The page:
And then there were the old people.

Here’s the thing: I like old people. Old people like me. I’ve enjoyed the company of my much-elders since I was a kid befriending ladies in church. Old people have taught me how to play chess, paint with watercolors, and tell the weirdest jokes. Most of the old people I know, honestly, are the inspiration for many of my life goals. So it never made sense to me when I would see people dress as “old” for Halloween. I always thought, what, is it like a fear of mortality? A fear of the fact that one day you’ll be wrinkly and probably need a cane? So what? What’s so scary about old people?

Well. Suddenly I understood. These old people were scary. None of them spoke. They ate silently, sitting across from each other, forks in bricks of scrambled eggs. Or else they just  drank coffee and smoked, staring straight ahead, glancing at me. And they looked quite… gray.

Maybe I hadn’t stepped back in time, but into a parallel world, or a movie set. But this was no Little House on the Prairie or even Fistful of Dollars. This was No Country For Old Men vibes, noir, ominous, creepy sunlight slanting into the frame, the stranger comes to town and it turns out everyone is the living dead… That kind of movie.

A few people came out of the kitchen: first the counter girl, then the scrawny dishwasher guy, then the owner woman and lastly, her husband, frowning. “Where’s your car at?” he asked me.

“Oh, thank you,” I said. He walked to the door and I followed. “It’s right down the street.”

We went outside and he looked down the street as I pointed. “Yeah, see, it’s the blue one down there. It just needs a jump.”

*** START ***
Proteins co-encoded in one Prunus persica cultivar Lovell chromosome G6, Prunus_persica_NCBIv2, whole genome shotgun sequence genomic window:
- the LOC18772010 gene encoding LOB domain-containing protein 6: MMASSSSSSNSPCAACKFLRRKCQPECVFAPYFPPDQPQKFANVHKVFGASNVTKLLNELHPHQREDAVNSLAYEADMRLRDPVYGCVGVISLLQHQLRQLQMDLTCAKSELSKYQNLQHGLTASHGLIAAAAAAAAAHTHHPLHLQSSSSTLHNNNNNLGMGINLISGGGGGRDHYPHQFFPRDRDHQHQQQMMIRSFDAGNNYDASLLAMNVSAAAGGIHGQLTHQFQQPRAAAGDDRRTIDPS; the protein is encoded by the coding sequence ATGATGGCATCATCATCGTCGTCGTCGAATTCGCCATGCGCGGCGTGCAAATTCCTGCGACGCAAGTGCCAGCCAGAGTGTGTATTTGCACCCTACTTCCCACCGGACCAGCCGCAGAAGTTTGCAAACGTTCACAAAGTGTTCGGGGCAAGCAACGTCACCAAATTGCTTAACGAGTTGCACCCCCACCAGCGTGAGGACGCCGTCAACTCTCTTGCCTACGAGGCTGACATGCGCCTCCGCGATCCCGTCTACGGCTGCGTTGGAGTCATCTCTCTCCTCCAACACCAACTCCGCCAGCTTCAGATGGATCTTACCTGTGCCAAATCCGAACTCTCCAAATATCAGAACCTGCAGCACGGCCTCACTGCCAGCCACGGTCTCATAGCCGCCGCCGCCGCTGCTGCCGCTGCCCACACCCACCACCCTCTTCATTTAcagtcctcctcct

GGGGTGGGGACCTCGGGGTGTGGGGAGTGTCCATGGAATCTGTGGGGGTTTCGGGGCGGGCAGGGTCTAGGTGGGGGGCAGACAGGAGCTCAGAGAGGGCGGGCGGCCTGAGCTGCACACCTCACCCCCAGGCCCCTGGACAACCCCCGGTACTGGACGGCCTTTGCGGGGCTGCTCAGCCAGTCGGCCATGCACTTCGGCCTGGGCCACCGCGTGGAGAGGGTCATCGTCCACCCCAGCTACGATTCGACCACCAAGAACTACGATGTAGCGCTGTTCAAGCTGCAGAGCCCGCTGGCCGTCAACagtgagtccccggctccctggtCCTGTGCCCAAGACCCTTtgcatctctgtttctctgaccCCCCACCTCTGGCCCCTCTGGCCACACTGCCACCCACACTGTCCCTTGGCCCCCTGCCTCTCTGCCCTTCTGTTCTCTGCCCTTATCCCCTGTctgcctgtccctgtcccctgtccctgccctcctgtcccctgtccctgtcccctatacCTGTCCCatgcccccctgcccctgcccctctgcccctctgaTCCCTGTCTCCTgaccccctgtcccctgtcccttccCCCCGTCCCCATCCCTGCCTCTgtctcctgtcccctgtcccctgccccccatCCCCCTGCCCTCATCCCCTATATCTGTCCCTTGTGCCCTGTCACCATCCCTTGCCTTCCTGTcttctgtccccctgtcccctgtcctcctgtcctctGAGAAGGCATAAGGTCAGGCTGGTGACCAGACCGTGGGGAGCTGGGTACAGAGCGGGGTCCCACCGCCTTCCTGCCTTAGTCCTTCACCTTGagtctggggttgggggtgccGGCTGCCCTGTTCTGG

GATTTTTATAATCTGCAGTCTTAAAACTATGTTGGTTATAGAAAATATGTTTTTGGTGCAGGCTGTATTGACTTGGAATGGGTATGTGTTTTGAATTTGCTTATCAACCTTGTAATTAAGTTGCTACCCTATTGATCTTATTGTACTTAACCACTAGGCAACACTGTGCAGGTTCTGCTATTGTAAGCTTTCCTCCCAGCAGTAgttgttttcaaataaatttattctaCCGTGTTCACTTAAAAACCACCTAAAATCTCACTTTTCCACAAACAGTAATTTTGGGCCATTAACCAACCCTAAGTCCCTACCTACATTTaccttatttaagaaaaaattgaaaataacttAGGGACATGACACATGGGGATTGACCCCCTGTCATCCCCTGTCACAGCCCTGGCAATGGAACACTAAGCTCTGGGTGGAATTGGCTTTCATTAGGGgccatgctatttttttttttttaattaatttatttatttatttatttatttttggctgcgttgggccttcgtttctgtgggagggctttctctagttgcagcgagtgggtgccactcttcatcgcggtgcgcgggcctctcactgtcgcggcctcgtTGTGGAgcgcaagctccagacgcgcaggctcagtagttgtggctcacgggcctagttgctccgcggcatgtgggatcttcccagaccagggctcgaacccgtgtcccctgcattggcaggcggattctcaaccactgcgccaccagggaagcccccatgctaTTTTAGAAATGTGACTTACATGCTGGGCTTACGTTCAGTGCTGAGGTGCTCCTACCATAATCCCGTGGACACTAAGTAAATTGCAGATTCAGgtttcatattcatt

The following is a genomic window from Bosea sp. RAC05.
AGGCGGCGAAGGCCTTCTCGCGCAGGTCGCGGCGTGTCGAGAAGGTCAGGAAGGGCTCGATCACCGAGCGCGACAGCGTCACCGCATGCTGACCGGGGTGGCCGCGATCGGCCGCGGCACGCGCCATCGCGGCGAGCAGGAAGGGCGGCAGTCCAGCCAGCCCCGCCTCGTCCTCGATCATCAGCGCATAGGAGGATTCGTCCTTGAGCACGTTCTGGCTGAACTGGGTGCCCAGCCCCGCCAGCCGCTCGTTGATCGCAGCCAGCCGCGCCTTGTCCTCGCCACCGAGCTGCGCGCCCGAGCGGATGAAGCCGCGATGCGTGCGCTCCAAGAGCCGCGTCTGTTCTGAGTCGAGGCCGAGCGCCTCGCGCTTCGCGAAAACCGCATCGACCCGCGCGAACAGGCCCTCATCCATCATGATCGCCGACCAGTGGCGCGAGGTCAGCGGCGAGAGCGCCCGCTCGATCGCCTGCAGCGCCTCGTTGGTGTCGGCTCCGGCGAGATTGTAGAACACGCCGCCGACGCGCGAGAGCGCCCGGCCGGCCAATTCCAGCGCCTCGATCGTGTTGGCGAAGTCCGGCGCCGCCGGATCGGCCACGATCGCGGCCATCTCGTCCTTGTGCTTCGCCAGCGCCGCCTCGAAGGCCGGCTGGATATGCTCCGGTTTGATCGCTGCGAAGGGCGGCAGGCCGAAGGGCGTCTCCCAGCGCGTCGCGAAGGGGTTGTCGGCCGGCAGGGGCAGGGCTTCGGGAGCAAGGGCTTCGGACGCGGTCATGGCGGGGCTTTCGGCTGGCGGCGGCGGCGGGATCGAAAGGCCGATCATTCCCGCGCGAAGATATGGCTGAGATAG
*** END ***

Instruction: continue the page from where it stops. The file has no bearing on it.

“I don’t have cables. Loaned ’em to my cousin and he never gave ’em back. Nobody else has any, either. Checked my truck.”

“Oh… Well… Thanks so much for checking,” I said, as I inched away from the building.

“You could ask across the street.” He pointed to a crew of people who seemed to be disassembling an abandoned building. “I don’t know those guys, but maybe they got something.”

“Okay. Yeah maybe I’ll do that. Thanks!”

There was no way I was asking anyone else. I fast-walked back to my car and called roadside assistance. They got there in half an hour.

Turns out I could have called first and probably saved myself some time and trouble. But I would have missed out on quite the experience.

~Pen

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When you go, can I go with you?

[Note: This was written a few days ago, but I didn’t get a chance to add the pictures until today. We’re currently home and enjoying our Memorial Day weekend in Denver.]

Today is the last day of another surrounding-state sojourn.
Our first stop was North Platte, Nebraska. To be honest, I was mostly going along on this trip because I didn’t want to be stuck in Denver alone for two weeks again, not because I thought I’d find Nebraska all that cool. I was wrong, though! North Platte was a good time, thanks mostly to the good weather that allowed me to enjoy their various parks. (Most of them were in some way named after Buffalo Bill Cody… Apparently he lived in North Platte at one point.) Green grass, blue sky, riverbanks, fields… The Midwest makes me happy. I spent one afternoon driving around just to enjoy the scenery, and another one sitting at a picnic table, barefoot and reading in the sun. Driving into Nebraska, the sign welcoming you over the state line reads: Nebraska …The Good Life. That pretty much sums it up.

Our next and longest stay was Rapid City, South Dakota. On our way down there we made a stop to check out the Badlands. I kind of wish I had been more into taking pictures, but we’d planned to go back (and then didn’t end up doing it; we hiked in the Black Hills instead).